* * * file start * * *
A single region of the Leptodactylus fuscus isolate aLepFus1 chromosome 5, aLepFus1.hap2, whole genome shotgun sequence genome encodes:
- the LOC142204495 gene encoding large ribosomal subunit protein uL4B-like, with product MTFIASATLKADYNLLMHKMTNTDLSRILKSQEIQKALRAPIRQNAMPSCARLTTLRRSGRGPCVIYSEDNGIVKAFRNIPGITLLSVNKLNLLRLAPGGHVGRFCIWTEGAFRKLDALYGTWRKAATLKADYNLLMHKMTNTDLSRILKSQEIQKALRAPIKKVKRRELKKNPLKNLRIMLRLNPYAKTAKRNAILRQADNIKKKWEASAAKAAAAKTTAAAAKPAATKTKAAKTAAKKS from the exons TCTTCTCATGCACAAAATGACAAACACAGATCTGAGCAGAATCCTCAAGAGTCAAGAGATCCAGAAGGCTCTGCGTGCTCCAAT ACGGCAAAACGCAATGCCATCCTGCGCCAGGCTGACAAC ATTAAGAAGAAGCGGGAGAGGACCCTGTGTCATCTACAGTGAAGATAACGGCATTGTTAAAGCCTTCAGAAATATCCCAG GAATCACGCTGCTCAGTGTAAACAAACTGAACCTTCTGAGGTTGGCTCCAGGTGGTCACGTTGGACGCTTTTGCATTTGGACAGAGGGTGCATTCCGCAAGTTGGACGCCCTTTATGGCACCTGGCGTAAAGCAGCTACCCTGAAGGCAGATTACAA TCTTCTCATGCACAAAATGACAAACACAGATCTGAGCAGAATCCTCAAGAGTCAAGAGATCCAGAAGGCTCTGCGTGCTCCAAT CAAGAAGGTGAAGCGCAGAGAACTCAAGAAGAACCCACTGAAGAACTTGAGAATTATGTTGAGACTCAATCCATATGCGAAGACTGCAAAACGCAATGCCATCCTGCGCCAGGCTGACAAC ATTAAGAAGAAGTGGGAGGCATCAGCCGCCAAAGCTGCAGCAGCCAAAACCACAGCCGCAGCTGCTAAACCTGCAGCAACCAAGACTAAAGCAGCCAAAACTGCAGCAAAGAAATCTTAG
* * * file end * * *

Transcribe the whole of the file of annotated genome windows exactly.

A single region of the Leptodactylus fuscus isolate aLepFus1 chromosome 5, aLepFus1.hap2, whole genome shotgun sequence genome encodes:
- the LOC142204495 gene encoding large ribosomal subunit protein uL4B-like, with product MTFIASATLKADYNLLMHKMTNTDLSRILKSQEIQKALRAPIRQNAMPSCARLTTLRRSGRGPCVIYSEDNGIVKAFRNIPGITLLSVNKLNLLRLAPGGHVGRFCIWTEGAFRKLDALYGTWRKAATLKADYNLLMHKMTNTDLSRILKSQEIQKALRAPIKKVKRRELKKNPLKNLRIMLRLNPYAKTAKRNAILRQADNIKKKWEASAAKAAAAKTTAAAAKPAATKTKAAKTAAKKS from the exons TCTTCTCATGCACAAAATGACAAACACAGATCTGAGCAGAATCCTCAAGAGTCAAGAGATCCAGAAGGCTCTGCGTGCTCCAAT ACGGCAAAACGCAATGCCATCCTGCGCCAGGCTGACAAC ATTAAGAAGAAGCGGGAGAGGACCCTGTGTCATCTACAGTGAAGATAACGGCATTGTTAAAGCCTTCAGAAATATCCCAG GAATCACGCTGCTCAGTGTAAACAAACTGAACCTTCTGAGGTTGGCTCCAGGTGGTCACGTTGGACGCTTTTGCATTTGGACAGAGGGTGCATTCCGCAAGTTGGACGCCCTTTATGGCACCTGGCGTAAAGCAGCTACCCTGAAGGCAGATTACAA TCTTCTCATGCACAAAATGACAAACACAGATCTGAGCAGAATCCTCAAGAGTCAAGAGATCCAGAAGGCTCTGCGTGCTCCAAT CAAGAAGGTGAAGCGCAGAGAACTCAAGAAGAACCCACTGAAGAACTTGAGAATTATGTTGAGACTCAATCCATATGCGAAGACTGCAAAACGCAATGCCATCCTGCGCCAGGCTGACAAC ATTAAGAAGAAGTGGGAGGCATCAGCCGCCAAAGCTGCAGCAGCCAAAACCACAGCCGCAGCTGCTAAACCTGCAGCAACCAAGACTAAAGCAGCCAAAACTGCAGCAAAGAAATCTTAG